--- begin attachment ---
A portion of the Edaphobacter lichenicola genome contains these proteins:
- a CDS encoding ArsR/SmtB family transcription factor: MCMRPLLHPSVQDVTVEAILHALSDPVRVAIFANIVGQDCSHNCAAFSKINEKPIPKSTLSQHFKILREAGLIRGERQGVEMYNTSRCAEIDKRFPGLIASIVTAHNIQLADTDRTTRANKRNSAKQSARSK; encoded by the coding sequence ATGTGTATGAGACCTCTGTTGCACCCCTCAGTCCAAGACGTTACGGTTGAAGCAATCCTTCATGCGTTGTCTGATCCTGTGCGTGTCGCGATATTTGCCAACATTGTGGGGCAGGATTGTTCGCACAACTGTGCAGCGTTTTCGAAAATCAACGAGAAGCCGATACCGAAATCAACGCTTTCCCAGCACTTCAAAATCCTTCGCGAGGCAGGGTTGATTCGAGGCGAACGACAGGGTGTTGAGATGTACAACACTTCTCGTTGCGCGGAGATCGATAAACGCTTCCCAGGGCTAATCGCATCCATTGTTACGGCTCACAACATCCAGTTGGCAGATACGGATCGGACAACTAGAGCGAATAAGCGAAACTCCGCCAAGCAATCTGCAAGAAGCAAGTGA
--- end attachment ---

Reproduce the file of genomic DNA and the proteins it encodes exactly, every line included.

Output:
A portion of the Edaphobacter lichenicola genome contains these proteins:
- a CDS encoding ArsR/SmtB family transcription factor: MCMRPLLHPSVQDVTVEAILHALSDPVRVAIFANIVGQDCSHNCAAFSKINEKPIPKSTLSQHFKILREAGLIRGERQGVEMYNTSRCAEIDKRFPGLIASIVTAHNIQLADTDRTTRANKRNSAKQSARSK; encoded by the coding sequence ATGTGTATGAGACCTCTGTTGCACCCCTCAGTCCAAGACGTTACGGTTGAAGCAATCCTTCATGCGTTGTCTGATCCTGTGCGTGTCGCGATATTTGCCAACATTGTGGGGCAGGATTGTTCGCACAACTGTGCAGCGTTTTCGAAAATCAACGAGAAGCCGATACCGAAATCAACGCTTTCCCAGCACTTCAAAATCCTTCGCGAGGCAGGGTTGATTCGAGGCGAACGACAGGGTGTTGAGATGTACAACACTTCTCGTTGCGCGGAGATCGATAAACGCTTCCCAGGGCTAATCGCATCCATTGTTACGGCTCACAACATCCAGTTGGCAGATACGGATCGGACAACTAGAGCGAATAAGCGAAACTCCGCCAAGCAATCTGCAAGAAGCAAGTGA